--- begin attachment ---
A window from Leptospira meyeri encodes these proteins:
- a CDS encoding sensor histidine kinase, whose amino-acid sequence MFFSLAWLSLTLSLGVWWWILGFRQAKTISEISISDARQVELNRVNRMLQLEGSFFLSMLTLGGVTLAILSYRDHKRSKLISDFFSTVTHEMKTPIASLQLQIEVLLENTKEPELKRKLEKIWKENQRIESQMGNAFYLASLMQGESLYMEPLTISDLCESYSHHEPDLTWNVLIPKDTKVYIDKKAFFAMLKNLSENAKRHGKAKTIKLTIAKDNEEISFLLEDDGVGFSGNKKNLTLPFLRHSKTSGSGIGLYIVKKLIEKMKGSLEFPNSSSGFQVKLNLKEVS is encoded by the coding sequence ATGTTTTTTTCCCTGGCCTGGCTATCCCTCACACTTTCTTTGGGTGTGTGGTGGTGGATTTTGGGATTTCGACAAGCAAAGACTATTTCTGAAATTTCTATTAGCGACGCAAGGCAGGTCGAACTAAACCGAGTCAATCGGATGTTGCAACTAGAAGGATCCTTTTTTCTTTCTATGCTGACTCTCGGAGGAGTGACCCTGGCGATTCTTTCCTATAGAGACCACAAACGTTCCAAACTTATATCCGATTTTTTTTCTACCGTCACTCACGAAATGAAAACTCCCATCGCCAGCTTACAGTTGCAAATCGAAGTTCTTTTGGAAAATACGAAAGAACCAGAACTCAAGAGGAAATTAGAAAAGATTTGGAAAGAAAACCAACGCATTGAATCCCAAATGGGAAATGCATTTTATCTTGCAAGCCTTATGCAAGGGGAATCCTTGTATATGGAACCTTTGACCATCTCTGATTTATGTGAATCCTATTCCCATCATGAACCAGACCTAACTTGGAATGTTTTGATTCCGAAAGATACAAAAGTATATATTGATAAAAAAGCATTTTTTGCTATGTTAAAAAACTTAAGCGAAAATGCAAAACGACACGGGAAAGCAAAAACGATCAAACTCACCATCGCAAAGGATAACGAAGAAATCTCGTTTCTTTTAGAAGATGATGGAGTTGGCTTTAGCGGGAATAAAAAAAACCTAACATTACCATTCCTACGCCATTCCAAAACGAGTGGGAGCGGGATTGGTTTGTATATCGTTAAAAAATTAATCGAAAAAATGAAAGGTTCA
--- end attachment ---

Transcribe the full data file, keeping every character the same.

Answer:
A window from Leptospira meyeri encodes these proteins:
- a CDS encoding sensor histidine kinase, whose amino-acid sequence MFFSLAWLSLTLSLGVWWWILGFRQAKTISEISISDARQVELNRVNRMLQLEGSFFLSMLTLGGVTLAILSYRDHKRSKLISDFFSTVTHEMKTPIASLQLQIEVLLENTKEPELKRKLEKIWKENQRIESQMGNAFYLASLMQGESLYMEPLTISDLCESYSHHEPDLTWNVLIPKDTKVYIDKKAFFAMLKNLSENAKRHGKAKTIKLTIAKDNEEISFLLEDDGVGFSGNKKNLTLPFLRHSKTSGSGIGLYIVKKLIEKMKGSLEFPNSSSGFQVKLNLKEVS is encoded by the coding sequence ATGTTTTTTTCCCTGGCCTGGCTATCCCTCACACTTTCTTTGGGTGTGTGGTGGTGGATTTTGGGATTTCGACAAGCAAAGACTATTTCTGAAATTTCTATTAGCGACGCAAGGCAGGTCGAACTAAACCGAGTCAATCGGATGTTGCAACTAGAAGGATCCTTTTTTCTTTCTATGCTGACTCTCGGAGGAGTGACCCTGGCGATTCTTTCCTATAGAGACCACAAACGTTCCAAACTTATATCCGATTTTTTTTCTACCGTCACTCACGAAATGAAAACTCCCATCGCCAGCTTACAGTTGCAAATCGAAGTTCTTTTGGAAAATACGAAAGAACCAGAACTCAAGAGGAAATTAGAAAAGATTTGGAAAGAAAACCAACGCATTGAATCCCAAATGGGAAATGCATTTTATCTTGCAAGCCTTATGCAAGGGGAATCCTTGTATATGGAACCTTTGACCATCTCTGATTTATGTGAATCCTATTCCCATCATGAACCAGACCTAACTTGGAATGTTTTGATTCCGAAAGATACAAAAGTATATATTGATAAAAAAGCATTTTTTGCTATGTTAAAAAACTTAAGCGAAAATGCAAAACGACACGGGAAAGCAAAAACGATCAAACTCACCATCGCAAAGGATAACGAAGAAATCTCGTTTCTTTTAGAAGATGATGGAGTTGGCTTTAGCGGGAATAAAAAAAACCTAACATTACCATTCCTACGCCATTCCAAAACGAGTGGGAGCGGGATTGGTTTGTATATCGTTAAAAAATTAATCGAAAAAATGAAAGGTTCA